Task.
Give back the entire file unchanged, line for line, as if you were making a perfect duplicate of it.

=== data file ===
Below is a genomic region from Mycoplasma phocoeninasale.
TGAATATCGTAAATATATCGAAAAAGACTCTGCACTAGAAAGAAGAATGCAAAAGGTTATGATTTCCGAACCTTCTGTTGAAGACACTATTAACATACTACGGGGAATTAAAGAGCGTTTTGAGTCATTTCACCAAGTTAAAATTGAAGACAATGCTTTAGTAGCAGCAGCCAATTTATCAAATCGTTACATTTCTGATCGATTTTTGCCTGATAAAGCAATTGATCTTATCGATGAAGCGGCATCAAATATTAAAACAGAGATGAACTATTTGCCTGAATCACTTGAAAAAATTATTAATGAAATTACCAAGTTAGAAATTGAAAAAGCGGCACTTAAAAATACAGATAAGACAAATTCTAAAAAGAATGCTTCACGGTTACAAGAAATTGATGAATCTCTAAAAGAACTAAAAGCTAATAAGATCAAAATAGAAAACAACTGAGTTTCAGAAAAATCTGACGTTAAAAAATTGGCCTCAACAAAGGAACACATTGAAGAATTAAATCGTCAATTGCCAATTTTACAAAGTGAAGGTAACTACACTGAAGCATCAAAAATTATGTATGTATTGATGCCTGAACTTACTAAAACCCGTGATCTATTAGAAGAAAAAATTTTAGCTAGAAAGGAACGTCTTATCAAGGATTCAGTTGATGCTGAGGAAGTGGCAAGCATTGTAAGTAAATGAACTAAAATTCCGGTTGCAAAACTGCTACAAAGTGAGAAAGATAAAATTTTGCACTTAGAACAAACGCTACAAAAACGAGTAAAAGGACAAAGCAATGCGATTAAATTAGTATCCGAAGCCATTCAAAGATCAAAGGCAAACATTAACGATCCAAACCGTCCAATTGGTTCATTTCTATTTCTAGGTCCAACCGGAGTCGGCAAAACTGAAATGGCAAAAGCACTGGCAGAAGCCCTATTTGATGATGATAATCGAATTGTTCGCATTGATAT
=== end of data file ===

Below is a genomic region from Mycoplasma phocoeninasale.
TGAATATCGTAAATATATCGAAAAAGACTCTGCACTAGAAAGAAGAATGCAAAAGGTTATGATTTCCGAACCTTCTGTTGAAGACACTATTAACATACTACGGGGAATTAAAGAGCGTTTTGAGTCATTTCACCAAGTTAAAATTGAAGACAATGCTTTAGTAGCAGCAGCCAATTTATCAAATCGTTACATTTCTGATCGATTTTTGCCTGATAAAGCAATTGATCTTATCGATGAAGCGGCATCAAATATTAAAACAGAGATGAACTATTTGCCTGAATCACTTGAAAAAATTATTAATGAAATTACCAAGTTAGAAATTGAAAAAGCGGCACTTAAAAATACAGATAAGACAAATTCTAAAAAGAATGCTTCACGGTTACAAGAAATTGATGAATCTCTAAAAGAACTAAAAGCTAATAAGATCAAAATAGAAAACAACTGAGTTTCAGAAAAATCTGACGTTAAAAAATTGGCCTCAACAAAGGAACACATTGAAGAATTAAATCGTCAATTGCCAATTTTACAAAGTGAAGGTAACTACACTGAAGCATCAAAAATTATGTATGTATTGATGCCTGAACTTACTAAAACCCGTGATCTATTAGAAGAAAAAATTTTAGCTAGAAAGGAACGTCTTATCAAGGATTCAGTTGATGCTGAGGAAGTGGCAAGCATTGTAAGTAAATGAACTAAAATTCCGGTTGCAAAACTGCTACAAAGTGAGAAAGATAAAATTTTGCACTTAGAACAAACGCTACAAAAACGAGTAAAAGGACAAAGCAATGCGATTAAATTAGTATCCGAAGCCATTCAAAGATCAAAGGCAAACATTAACGATCCAAACCGTCCAATTGGTTCATTTCTATTTCTAGGTCCAACCGGAGTCGGCAAAACTGAAATGGCAAAAGCACTGGCAGAAGCCCTATTTGATGATGATAATCGAATTGTTCGCATTGATAT